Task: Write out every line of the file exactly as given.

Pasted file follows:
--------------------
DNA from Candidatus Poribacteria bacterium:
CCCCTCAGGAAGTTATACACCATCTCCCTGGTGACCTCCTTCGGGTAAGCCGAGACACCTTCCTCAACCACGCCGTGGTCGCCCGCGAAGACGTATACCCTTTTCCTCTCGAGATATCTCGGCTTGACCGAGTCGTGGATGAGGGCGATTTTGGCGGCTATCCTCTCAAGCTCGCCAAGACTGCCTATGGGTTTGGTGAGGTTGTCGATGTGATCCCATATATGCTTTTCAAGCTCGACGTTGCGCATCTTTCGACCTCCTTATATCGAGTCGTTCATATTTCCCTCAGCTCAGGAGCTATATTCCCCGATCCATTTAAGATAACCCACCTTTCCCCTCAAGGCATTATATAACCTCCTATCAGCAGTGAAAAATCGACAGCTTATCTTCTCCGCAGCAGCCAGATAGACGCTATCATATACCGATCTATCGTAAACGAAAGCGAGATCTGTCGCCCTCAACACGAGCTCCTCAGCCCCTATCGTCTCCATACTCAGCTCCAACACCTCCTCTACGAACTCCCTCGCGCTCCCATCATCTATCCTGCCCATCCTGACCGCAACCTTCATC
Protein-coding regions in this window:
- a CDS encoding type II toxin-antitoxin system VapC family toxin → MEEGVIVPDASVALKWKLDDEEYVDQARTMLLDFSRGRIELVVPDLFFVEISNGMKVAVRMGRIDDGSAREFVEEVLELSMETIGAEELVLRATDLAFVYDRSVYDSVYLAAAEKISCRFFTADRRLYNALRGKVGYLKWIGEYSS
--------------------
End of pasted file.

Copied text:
DNA from Candidatus Poribacteria bacterium:
CCCCTCAGGAAGTTATACACCATCTCCCTGGTGACCTCCTTCGGGTAAGCCGAGACACCTTCCTCAACCACGCCGTGGTCGCCCGCGAAGACGTATACCCTTTTCCTCTCGAGATATCTCGGCTTGACCGAGTCGTGGATGAGGGCGATTTTGGCGGCTATCCTCTCAAGCTCGCCAAGACTGCCTATGGGTTTGGTGAGGTTGTCGATGTGATCCCATATATGCTTTTCAAGCTCGACGTTGCGCATCTTTCGACCTCCTTATATCGAGTCGTTCATATTTCCCTCAGCTCAGGAGCTATATTCCCCGATCCATTTAAGATAACCCACCTTTCCCCTCAAGGCATTATATAACCTCCTATCAGCAGTGAAAAATCGACAGCTTATCTTCTCCGCAGCAGCCAGATAGACGCTATCATATACCGATCTATCGTAAACGAAAGCGAGATCTGTCGCCCTCAACACGAGCTCCTCAGCCCCTATCGTCTCCATACTCAGCTCCAACACCTCCTCTACGAACTCCCTCGCGCTCCCATCATCTATCCTGCCCATCCTGACCGCAACCTTCATC
Protein-coding regions in this window:
- a CDS encoding type II toxin-antitoxin system VapC family toxin → MEEGVIVPDASVALKWKLDDEEYVDQARTMLLDFSRGRIELVVPDLFFVEISNGMKVAVRMGRIDDGSAREFVEEVLELSMETIGAEELVLRATDLAFVYDRSVYDSVYLAAAEKISCRFFTADRRLYNALRGKVGYLKWIGEYSS